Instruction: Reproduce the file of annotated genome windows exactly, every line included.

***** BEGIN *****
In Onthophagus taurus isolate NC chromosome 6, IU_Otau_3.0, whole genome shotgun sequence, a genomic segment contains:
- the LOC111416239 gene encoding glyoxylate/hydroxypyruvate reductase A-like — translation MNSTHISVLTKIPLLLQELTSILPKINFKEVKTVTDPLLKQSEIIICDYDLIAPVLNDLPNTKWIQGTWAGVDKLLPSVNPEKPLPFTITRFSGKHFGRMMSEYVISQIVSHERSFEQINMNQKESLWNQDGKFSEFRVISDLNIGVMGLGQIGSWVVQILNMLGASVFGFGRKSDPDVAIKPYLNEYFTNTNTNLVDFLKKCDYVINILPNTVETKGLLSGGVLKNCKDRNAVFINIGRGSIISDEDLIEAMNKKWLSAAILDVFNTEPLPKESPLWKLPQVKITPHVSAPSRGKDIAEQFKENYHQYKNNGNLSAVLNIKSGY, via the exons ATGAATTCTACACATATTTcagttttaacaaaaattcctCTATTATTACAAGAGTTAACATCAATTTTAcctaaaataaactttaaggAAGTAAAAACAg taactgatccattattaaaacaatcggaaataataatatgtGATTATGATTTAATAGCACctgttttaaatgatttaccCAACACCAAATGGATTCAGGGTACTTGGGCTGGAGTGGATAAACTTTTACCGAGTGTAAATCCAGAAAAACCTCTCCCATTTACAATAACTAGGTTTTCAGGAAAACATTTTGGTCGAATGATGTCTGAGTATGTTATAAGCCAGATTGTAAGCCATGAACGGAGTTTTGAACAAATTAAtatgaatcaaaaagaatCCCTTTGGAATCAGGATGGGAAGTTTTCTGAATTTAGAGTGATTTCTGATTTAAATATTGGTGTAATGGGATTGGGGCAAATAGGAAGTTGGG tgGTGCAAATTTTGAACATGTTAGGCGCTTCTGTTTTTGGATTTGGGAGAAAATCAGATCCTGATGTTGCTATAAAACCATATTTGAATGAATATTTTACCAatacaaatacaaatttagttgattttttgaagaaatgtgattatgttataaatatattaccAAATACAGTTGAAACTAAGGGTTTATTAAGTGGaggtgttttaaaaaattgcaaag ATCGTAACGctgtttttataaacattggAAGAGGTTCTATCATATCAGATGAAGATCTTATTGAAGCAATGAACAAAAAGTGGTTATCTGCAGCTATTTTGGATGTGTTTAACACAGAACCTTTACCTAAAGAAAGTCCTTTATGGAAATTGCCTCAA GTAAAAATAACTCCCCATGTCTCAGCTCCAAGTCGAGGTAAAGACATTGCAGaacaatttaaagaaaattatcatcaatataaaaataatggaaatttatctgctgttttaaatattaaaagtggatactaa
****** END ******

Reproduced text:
In Onthophagus taurus isolate NC chromosome 6, IU_Otau_3.0, whole genome shotgun sequence, a genomic segment contains:
- the LOC111416239 gene encoding glyoxylate/hydroxypyruvate reductase A-like — translation MNSTHISVLTKIPLLLQELTSILPKINFKEVKTVTDPLLKQSEIIICDYDLIAPVLNDLPNTKWIQGTWAGVDKLLPSVNPEKPLPFTITRFSGKHFGRMMSEYVISQIVSHERSFEQINMNQKESLWNQDGKFSEFRVISDLNIGVMGLGQIGSWVVQILNMLGASVFGFGRKSDPDVAIKPYLNEYFTNTNTNLVDFLKKCDYVINILPNTVETKGLLSGGVLKNCKDRNAVFINIGRGSIISDEDLIEAMNKKWLSAAILDVFNTEPLPKESPLWKLPQVKITPHVSAPSRGKDIAEQFKENYHQYKNNGNLSAVLNIKSGY, via the exons ATGAATTCTACACATATTTcagttttaacaaaaattcctCTATTATTACAAGAGTTAACATCAATTTTAcctaaaataaactttaaggAAGTAAAAACAg taactgatccattattaaaacaatcggaaataataatatgtGATTATGATTTAATAGCACctgttttaaatgatttaccCAACACCAAATGGATTCAGGGTACTTGGGCTGGAGTGGATAAACTTTTACCGAGTGTAAATCCAGAAAAACCTCTCCCATTTACAATAACTAGGTTTTCAGGAAAACATTTTGGTCGAATGATGTCTGAGTATGTTATAAGCCAGATTGTAAGCCATGAACGGAGTTTTGAACAAATTAAtatgaatcaaaaagaatCCCTTTGGAATCAGGATGGGAAGTTTTCTGAATTTAGAGTGATTTCTGATTTAAATATTGGTGTAATGGGATTGGGGCAAATAGGAAGTTGGG tgGTGCAAATTTTGAACATGTTAGGCGCTTCTGTTTTTGGATTTGGGAGAAAATCAGATCCTGATGTTGCTATAAAACCATATTTGAATGAATATTTTACCAatacaaatacaaatttagttgattttttgaagaaatgtgattatgttataaatatattaccAAATACAGTTGAAACTAAGGGTTTATTAAGTGGaggtgttttaaaaaattgcaaag ATCGTAACGctgtttttataaacattggAAGAGGTTCTATCATATCAGATGAAGATCTTATTGAAGCAATGAACAAAAAGTGGTTATCTGCAGCTATTTTGGATGTGTTTAACACAGAACCTTTACCTAAAGAAAGTCCTTTATGGAAATTGCCTCAA GTAAAAATAACTCCCCATGTCTCAGCTCCAAGTCGAGGTAAAGACATTGCAGaacaatttaaagaaaattatcatcaatataaaaataatggaaatttatctgctgttttaaatattaaaagtggatactaa